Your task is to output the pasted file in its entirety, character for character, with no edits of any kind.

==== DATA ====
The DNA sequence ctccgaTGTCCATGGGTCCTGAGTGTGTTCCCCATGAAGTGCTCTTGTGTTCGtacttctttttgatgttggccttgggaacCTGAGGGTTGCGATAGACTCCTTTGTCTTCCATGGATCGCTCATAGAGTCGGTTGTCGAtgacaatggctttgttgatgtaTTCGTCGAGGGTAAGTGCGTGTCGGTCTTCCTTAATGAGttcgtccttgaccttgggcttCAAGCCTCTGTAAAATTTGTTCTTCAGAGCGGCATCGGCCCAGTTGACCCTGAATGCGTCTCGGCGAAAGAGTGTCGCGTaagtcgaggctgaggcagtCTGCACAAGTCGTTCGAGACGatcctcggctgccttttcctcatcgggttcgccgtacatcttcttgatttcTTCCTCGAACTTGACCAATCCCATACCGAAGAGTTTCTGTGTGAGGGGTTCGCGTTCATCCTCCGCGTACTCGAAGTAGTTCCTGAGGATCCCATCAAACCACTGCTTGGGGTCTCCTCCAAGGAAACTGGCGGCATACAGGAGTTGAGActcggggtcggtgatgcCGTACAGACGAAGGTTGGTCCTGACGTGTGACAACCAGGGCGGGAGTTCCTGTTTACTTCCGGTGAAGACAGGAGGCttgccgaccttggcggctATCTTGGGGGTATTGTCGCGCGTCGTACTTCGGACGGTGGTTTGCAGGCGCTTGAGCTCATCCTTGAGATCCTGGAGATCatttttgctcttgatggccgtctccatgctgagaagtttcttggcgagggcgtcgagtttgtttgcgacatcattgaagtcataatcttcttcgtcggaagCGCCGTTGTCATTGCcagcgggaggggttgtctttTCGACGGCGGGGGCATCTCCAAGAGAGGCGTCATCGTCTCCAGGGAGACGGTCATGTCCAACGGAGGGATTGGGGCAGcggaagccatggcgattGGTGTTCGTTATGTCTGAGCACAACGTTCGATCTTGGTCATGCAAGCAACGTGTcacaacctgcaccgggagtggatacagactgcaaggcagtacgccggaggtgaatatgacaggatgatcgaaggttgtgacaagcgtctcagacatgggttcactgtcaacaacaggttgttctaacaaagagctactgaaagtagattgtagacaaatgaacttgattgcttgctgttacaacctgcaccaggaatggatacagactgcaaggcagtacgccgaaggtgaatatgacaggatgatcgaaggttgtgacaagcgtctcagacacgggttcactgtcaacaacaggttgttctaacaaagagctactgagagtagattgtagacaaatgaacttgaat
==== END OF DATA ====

The DNA sequence ctccgaTGTCCATGGGTCCTGAGTGTGTTCCCCATGAAGTGCTCTTGTGTTCGtacttctttttgatgttggccttgggaacCTGAGGGTTGCGATAGACTCCTTTGTCTTCCATGGATCGCTCATAGAGTCGGTTGTCGAtgacaatggctttgttgatgtaTTCGTCGAGGGTAAGTGCGTGTCGGTCTTCCTTAATGAGttcgtccttgaccttgggcttCAAGCCTCTGTAAAATTTGTTCTTCAGAGCGGCATCGGCCCAGTTGACCCTGAATGCGTCTCGGCGAAAGAGTGTCGCGTaagtcgaggctgaggcagtCTGCACAAGTCGTTCGAGACGatcctcggctgccttttcctcatcgggttcgccgtacatcttcttgatttcTTCCTCGAACTTGACCAATCCCATACCGAAGAGTTTCTGTGTGAGGGGTTCGCGTTCATCCTCCGCGTACTCGAAGTAGTTCCTGAGGATCCCATCAAACCACTGCTTGGGGTCTCCTCCAAGGAAACTGGCGGCATACAGGAGTTGAGActcggggtcggtgatgcCGTACAGACGAAGGTTGGTCCTGACGTGTGACAACCAGGGCGGGAGTTCCTGTTTACTTCCGGTGAAGACAGGAGGCttgccgaccttggcggctATCTTGGGGGTATTGTCGCGCGTCGTACTTCGGACGGTGGTTTGCAGGCGCTTGAGCTCATCCTTGAGATCCTGGAGATCatttttgctcttgatggccgtctccatgctgagaagtttcttggcgagggcgtcgagtttgtttgcgacatcattgaagtcataatcttcttcgtcggaagCGCCGTTGTCATTGCcagcgggaggggttgtctttTCGACGGCGGGGGCATCTCCAAGAGAGGCGTCATCGTCTCCAGGGAGACGGTCATGTCCAACGGAGGGATTGGGGCAGcggaagccatggcgattGGTGTTCGTTATGTCTGAGCACAACGTTCGATCTTGGTCATGCAAGCAACGTGTcacaacctgcaccgggagtggatacagactgcaaggcagtacgccggaggtgaatatgacaggatgatcgaaggttgtgacaagcgtctcagacatgggttcactgtcaacaacaggttgttctaacaaagagctactgaaagtagattgtagacaaatgaacttgattgcttgctgttacaacctgcaccaggaatggatacagactgcaaggcagtacgccgaaggtgaatatgacaggatgatcgaaggttgtgacaagcgtctcagacacgggttcactgtcaacaacaggttgttctaacaaagagctactgagagtagattgtagacaaatgaacttgaat